On a lazy Sunday morning, as I was browsing through my news feed an article about the global giant Amazon apologising caught my eye. Curiosity piqued, I clicked on the link.
Apparently, a British fishmonger had displayed his top-quality catch of the day as “Prime Day Boat Fish” both in his shop and on his website. Amazon’s overzealous lawyers sent him a notice saying there was a possibility that customers could confuse his advert for Amazon’s “Prime Day” sale. As we all know, “Prime Day” refers to a two-day event offering deals to its members and it has been trademarked by Amazon, of course.
Mr Moxton, the fishmonger, was not amused. He explained to them that not only had he been using the term since the last 30 years, way before Amazon was founded in 1994 but the term itself had been used by the fishing community over centuries. To be fair the legal firm saw sense and graciously apologised after “clarifying the root of the term ‘prime day boat’ in the context of the fishing industry”.
It is surprising in a sense that such a common term displayed in front of almost all fishmongers can be so easily trademarked. Come to think of it, “APPLE” is one of the most common fruits, with a child starting to learn the alphabet itself with A for Apple, yet it has been trademarked by Apple Inc for computers and computer programs.
Well, the clue lies in the word context, where it is used. A trademarked word, symbol or phrase is used to provide a company with a distinct brand image of a product or service, to avoid consumer confusion.
Apple has not been trademarked in the context of a fruit, where it is considered a generic term. However, it is considered to be a random word in the context of manufacturing and sale of computers. We can even trademark it for say a real estate company, if not already done so. Meanwhile, we can safely use “Apple” in our daily life to reference the fruit without getting into trouble with APPLE Inc. but we will struggle to trademark it as such.
A “prime” example of effective trademark protection would be the case of “The Satan shoes”. In early 2021, the collective MSCHF, in collaboration with rapper Lil Nas X, injected a drop of its employees’ blood mixed with red ink into the soles of 666 pairs of red-and-black Nike Air Max97 trainers. It even added a pentagram and the words “Luke 10:18” on the side, a reference to the Bible passage, “I saw Satan fall like lightning from heaven” and named them after the Devil himself. They were priced at just over 1000 dollars, yet they sold out in under a minute of being available online with their resale value increasing multiple times. This was a follow up from their previous line of “Jesus shoes”.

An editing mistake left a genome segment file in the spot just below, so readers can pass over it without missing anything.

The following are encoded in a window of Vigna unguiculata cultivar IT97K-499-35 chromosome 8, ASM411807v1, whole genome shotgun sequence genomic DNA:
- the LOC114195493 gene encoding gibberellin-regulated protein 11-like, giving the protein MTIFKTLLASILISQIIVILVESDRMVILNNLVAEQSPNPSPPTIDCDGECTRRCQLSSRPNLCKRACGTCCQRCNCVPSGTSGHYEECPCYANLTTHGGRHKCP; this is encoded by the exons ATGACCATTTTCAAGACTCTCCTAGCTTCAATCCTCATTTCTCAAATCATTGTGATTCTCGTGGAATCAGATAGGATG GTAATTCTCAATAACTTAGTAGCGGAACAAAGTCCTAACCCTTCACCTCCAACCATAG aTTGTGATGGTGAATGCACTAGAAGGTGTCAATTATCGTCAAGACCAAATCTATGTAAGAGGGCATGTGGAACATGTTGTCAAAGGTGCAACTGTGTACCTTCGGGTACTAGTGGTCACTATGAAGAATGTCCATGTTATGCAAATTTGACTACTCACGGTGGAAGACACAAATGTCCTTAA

MSCHF advertised them as limited-edition art rather than footwear and it was aimed at making a statement and drawing attention to social issues. However, they were still heavily modified Nike shoes with the Nike logo on them, created without their consent so unsurprisingly Nike had objections. They sued MSCHF claiming in an official statement that the “Satan Shoes [were] likely to cause confusion and dilution and create an erroneous association” between MSCHF’s products and them as “MSCHF altered these shoes without Nike’s authorisation. Nike had nothing to do with the Satan Shoes or the Jesus Shoes”.
Within a week Nike got a restraining order and later agreed to a settlement as part of which MSCHF had to offer full refunds to customers and remove the shoes from circulation. Financial loss aside, they did create a heavily discussed controversy. Personally, I believe MSCHF and Lil Nas X achieved their desired objective but we digress from the topic here.
Trademark also reminds me that the fastest man on Earth, Usain Bolt, last I checked at least, has not only trademarked his name but also his signature “lightning bolt” victory move. Yes, you can trademark gestures too.
Sometimes the trademark terms become so popular that instead of protecting the brand they become part of our common language and lose the ability to create a unique identifier. Words that are strongly protected today may become everyday terms in the next decade.
A case in point would be words like Kerosene and Escalator. They were actually coined and trademarked in the 19th century by their inventors. Subsequently, they became widely used and were assimilated into common language as generic terms, so the trademark was lost in the 20th century as it was not deemed fit for exclusive identification. It will be interesting to see what else our evolving language absorbs and how it reflects the changes in our society. Probably a word like Google is going in that direction, given how often it is now used as a verb.
While on the subject, we should be careful to use table tennis rather than ping-pong and never recreate the Post-It’s specific shade of yellow or the Barbie Pink amongst others, as they are all trademarked. Furthermore, if we ever sang “Happy birthday to you” before 2015, Warner Chappell Music may have come calling to pay them licensing fees as they owned the rights.
However, be assured that if we are not making money from commercial use and sometimes giving credit where due, no one will bother us with lawsuits. After all, trademarks are all about protecting to ensure monetary returns. Rest all is optics.